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The debate over whether people must use the public bathroom of the gender they were born with continues to rage on. I can certainly empathize with parents who want to keep their children safe but here’s the thing: Their efforts to keep transgender individuals out of public restrooms is based on fear rather than facts.

In fact, CNN contacted law enforcement agencies across the 19 states that have anti-discrimination policies covering gender identity and found that, “None who answered reported any bathroom assaults after the policies took effect.” This survey further proves that fears over transgenders in our public restrooms are misguided.

There are individuals out there who actually are dangerous. They are the ones we should all be worried about.

When I was 7- or 8-years-old my brother had a birthday party at McDonald’s, a rite of passage for all kids of the ’80s. In the flurry of birthday noise I headed off to the restroom by myself. The restrooms were so close to the party that no one thought twice about it. Entering the restroom I remember seeing a very strange looking woman at the sink. Her hair was messy and black, her make-up didn’t look quite right and she smiled oddly at me, watching me in the mirror as I entered a bathroom stall.

I was always a nervous kid so I tried to talk myself out of being scared of this odd looking lady as I locked the door to my stall, assuming I was paranoid as usual. But when her feet moved so close to my stall I could see her toes and when she leaned on my stall door enough to make it move against the lock, my nervousness turned to terror. I began screaming for my mom. I yelled and I yelled but this stranger didn’t say a word, didn’t move away from my stall, and never offered to get my mom. That’s when I knew things were as bad as I feared.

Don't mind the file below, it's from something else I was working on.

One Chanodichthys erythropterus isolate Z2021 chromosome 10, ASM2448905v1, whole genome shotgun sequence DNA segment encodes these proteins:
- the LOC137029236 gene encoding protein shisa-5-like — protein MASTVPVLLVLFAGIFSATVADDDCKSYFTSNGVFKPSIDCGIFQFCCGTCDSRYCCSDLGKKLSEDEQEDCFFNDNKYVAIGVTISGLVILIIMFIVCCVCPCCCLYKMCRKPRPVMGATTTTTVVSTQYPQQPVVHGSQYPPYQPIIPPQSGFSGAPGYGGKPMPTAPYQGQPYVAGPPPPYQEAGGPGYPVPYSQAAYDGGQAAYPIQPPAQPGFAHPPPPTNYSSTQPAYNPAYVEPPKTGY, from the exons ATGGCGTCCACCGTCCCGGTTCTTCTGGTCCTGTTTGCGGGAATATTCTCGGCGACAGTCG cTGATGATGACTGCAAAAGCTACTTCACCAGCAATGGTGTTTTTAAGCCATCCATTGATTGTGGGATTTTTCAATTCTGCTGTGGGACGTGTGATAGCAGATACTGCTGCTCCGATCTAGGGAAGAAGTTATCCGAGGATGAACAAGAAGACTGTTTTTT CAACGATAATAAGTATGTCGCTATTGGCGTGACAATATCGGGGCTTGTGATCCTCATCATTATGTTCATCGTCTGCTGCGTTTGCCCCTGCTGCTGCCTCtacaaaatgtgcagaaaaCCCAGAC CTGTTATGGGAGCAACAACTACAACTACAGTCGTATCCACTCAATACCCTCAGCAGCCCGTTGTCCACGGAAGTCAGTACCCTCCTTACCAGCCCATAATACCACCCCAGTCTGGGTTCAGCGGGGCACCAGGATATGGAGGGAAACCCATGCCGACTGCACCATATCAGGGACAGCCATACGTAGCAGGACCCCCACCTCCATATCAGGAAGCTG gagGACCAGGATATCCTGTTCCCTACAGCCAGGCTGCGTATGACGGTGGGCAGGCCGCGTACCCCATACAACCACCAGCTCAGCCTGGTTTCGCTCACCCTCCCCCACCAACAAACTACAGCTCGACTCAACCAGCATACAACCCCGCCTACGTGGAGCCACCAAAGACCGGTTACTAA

After what seemed like ages to my terrified self, my mom came into the bathroom and a flurry of events ensued once I told her what had happened. I remember police and hushed conversations and mentions of that woman in the bathroom not being a woman at all. When I was old enough to understand my mom explained that my suspicions were correct. That scary woman in the bathroom wasn’t a woman; it was a man hastily disguising himself as female for the purpose of tricking a child and taking her. The police explained to her that with restaurants so close to the freeway, unfortunately this type of child predator was more common than anyone would like to think.

A man who is born feeling so strongly that he should be female that he slowly turns himself into one, hoping to become more comfortable with his identity, will be heading into the women’s bathroom for one reason alone: to use it. He has no interest in your children. He is dressed as a woman because he identifies as one and therefore uses the only restroom that makes sense. Imagine if he takes great care with his clothing and make up to the point where he is unrecognizable as a male and heads into a men’s bathroom. Isn’t that more confusing? Doesn’t that stand out more? Make our children more uncomfortable?

When it comes to public restrooms we need to worry about people waiting to prey on our children when they are alone. Whether out of convenience or the belief that nothing bad will happen, most of us send our kids into public restrooms alone from the time they no longer need our assistance. But even in the ’80s, when we were all sent into the neighborhood with instructions not to return home until dark, there were predators lurking in places our parents couldn’t have predicted in their wildest dreams.

We all want to keep our children young and innocent and safe from harm so let’s focus our efforts on what’s really important. A man who identifies as a woman or a woman who identifies as a man will be using the restroom for the exact same reason as the rest of us. Imagine the resources and energy we would free up to work at keeping harmful people out of where they don’t belong if we’d let go of not allowing the harmless people in.

Photo: Getty